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Glutamine and Sprained Tendons

author image Chris Daniels
Chris Daniels covers advances in nutrition and fitness online. Daniels has numerous certifications and degrees covering human health, nutritional requirements and sports performance. An avid cyclist, weightlifter and swimmer, Daniels has experienced the journey of fitness in the role of both an athlete and coach.
Glutamine and Sprained Tendons
Doctor examining a man's wrapped knee Photo Credit GeorgeRudy/iStock/Getty Images

Overextending a joint or muscle can cause damage -- sprains or strains -- in the tendons, ligaments and muscles that support a joint. Injuries to tendons and ligaments require longer periods of time to heal that similar injuries to muscles. Supplementing with the amino acid L-glutamine can help speed the recovery process. Follow your doctor's guidelines in treating and rehabilitating sprained tendons.


Tearing of the tendon tissue underlies all sprains. Sprains are classified into three grades according to severity: first degree with minor tears, second degree with moderate to severe tears and third degree with a complete tear. Symptoms of sprains include swelling, pain and tenderness. Second- and third-degree sprains can cause severely decreased range of motion and joint instability.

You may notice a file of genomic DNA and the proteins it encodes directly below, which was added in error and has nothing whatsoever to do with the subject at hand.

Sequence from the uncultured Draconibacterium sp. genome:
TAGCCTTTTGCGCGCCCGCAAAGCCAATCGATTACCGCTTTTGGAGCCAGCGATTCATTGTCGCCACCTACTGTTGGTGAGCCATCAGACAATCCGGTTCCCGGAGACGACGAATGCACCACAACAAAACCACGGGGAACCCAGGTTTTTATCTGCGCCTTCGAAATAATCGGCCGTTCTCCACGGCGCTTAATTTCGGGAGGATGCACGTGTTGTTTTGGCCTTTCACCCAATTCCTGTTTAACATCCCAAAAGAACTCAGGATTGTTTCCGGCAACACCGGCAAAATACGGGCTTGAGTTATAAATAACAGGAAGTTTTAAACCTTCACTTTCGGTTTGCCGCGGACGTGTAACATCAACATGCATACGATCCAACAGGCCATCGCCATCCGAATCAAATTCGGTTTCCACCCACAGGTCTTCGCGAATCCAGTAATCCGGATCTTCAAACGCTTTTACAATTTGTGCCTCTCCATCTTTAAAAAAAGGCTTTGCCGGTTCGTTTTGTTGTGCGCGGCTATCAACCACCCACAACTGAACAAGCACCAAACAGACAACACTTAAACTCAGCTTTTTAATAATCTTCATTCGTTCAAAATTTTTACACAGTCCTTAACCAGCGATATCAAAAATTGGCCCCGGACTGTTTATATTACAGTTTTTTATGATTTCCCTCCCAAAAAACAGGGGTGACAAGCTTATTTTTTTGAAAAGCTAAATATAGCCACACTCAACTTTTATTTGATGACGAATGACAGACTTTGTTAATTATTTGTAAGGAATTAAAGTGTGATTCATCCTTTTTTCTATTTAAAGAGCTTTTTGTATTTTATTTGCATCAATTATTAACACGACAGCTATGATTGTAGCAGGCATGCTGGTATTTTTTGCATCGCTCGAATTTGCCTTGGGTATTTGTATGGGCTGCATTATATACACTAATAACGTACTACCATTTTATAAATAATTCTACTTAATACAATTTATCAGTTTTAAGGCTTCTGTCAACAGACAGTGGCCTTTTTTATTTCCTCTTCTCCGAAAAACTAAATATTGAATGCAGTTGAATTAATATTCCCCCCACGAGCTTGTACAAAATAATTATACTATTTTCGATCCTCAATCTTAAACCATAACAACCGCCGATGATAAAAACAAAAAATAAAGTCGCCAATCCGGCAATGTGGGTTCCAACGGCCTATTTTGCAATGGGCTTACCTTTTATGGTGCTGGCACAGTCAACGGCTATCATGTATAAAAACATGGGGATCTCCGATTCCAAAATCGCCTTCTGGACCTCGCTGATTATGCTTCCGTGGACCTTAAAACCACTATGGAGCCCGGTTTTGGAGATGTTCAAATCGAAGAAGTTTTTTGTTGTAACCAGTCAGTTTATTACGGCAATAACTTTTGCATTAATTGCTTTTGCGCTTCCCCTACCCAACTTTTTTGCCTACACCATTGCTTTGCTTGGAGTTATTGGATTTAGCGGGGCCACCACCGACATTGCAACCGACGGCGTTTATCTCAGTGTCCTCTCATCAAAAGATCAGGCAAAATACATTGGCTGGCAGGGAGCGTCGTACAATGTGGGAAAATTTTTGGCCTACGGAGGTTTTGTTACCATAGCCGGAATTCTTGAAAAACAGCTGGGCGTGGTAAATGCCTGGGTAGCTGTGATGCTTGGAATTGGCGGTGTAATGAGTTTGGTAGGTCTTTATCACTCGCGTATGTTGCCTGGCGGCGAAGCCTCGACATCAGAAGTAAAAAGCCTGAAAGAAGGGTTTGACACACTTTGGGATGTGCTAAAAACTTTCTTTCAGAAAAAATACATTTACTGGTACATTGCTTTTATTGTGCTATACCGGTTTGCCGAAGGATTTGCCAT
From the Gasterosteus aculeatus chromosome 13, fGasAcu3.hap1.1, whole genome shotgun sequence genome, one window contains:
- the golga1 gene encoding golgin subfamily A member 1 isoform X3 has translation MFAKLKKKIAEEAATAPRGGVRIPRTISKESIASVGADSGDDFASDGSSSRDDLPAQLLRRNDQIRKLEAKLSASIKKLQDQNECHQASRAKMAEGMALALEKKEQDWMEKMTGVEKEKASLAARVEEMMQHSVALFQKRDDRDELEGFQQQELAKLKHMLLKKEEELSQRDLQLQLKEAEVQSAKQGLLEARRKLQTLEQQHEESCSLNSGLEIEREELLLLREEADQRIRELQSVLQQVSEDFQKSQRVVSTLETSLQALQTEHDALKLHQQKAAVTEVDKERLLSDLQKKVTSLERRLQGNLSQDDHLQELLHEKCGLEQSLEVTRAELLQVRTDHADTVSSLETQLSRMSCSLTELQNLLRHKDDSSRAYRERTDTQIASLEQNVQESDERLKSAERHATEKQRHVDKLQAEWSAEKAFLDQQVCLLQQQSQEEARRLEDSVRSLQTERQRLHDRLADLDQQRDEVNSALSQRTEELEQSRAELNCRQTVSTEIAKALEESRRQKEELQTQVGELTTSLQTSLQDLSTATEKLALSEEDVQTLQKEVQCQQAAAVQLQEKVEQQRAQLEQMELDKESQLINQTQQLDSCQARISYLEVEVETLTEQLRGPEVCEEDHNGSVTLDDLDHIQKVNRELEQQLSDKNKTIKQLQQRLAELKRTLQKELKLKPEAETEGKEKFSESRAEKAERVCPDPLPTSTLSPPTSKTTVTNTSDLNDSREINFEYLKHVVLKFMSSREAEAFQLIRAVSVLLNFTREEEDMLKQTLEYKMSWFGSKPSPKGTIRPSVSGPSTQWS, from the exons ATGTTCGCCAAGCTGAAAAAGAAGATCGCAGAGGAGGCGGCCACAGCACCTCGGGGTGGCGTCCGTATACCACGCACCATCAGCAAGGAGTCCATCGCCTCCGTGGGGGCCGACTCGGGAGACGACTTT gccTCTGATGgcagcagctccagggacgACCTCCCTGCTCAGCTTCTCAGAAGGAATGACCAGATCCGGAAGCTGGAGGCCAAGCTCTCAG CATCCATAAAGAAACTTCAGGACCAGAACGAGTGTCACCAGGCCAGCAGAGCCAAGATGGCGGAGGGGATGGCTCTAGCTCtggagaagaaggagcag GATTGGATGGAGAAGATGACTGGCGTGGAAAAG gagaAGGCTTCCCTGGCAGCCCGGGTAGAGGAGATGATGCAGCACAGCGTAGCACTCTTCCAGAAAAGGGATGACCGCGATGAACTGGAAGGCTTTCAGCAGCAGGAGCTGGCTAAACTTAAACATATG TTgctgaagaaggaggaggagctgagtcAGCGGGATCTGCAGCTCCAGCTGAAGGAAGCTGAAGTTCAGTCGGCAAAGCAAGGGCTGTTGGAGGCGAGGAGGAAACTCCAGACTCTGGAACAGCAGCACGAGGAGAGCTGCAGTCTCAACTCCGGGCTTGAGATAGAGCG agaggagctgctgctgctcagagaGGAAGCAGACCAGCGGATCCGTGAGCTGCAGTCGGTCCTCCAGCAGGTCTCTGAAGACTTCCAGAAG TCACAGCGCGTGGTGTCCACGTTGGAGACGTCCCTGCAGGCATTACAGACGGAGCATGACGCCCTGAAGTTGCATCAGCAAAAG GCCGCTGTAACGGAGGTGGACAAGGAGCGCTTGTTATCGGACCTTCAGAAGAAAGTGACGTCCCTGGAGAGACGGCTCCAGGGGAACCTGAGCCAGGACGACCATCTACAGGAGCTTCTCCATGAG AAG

Healing Tendons

Mild first-degree sprains normally can be treated using the RICE method: rest, ice, compression and elevation. More severe sprains also may require immobilization as they begin to heal. Severe sprains and strains may require surgical repair of the tendon or ligament. Moderate to severe sprains should be treated under a physician's supervision. Your doctor may recommend prescription or over-the-counter analgesic and anti-inflammatory medication.

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L-glutamine is the most abundant amino acid in your body. L-glutamine is nonessential, meaning your body can produce sufficient amounts under normal conditions. Extreme physical activity, stress, surgery, prolonged illness or a low-protein diet can contribute to decreased glutamine levels. Amino acids, such as L-glutamine, are required to produce structural proteins to repair injuries such as strains and sprains.

How it Helps

Glutamine can help strengthen the immune system, prevent infections and lower stress hormone levels, according to the University of Maryland Medical Center. Adequate dietary protein levels are required for proper wound healing. Studies reported in "Alternative Medicine Review" have shown the amino acids L-glutamine and L-arginine assist with wound healing above the effects of having sufficient dietary protein. L-glutamine and L-arginine are known to be abundant in muscles and tendons and play important roles in the immune system as well.


L-glutamine occurs naturally in your body and does not, itself, have any side effects. However, glutamine supplements may contain allergens or other impurities. Consult with your doctor before beginning supplementation. Supplemental L-glutamine is safe in doses of up to 14 grams per day, according to the University of Maryland Medical Center, although results may be seen with as little as 500 mg. Consult with your doctor to determine the best dose for you based on your injury, overall health and diet. Do not take L-glutamine with hot beverages or food, as heat denatures the amino acid.

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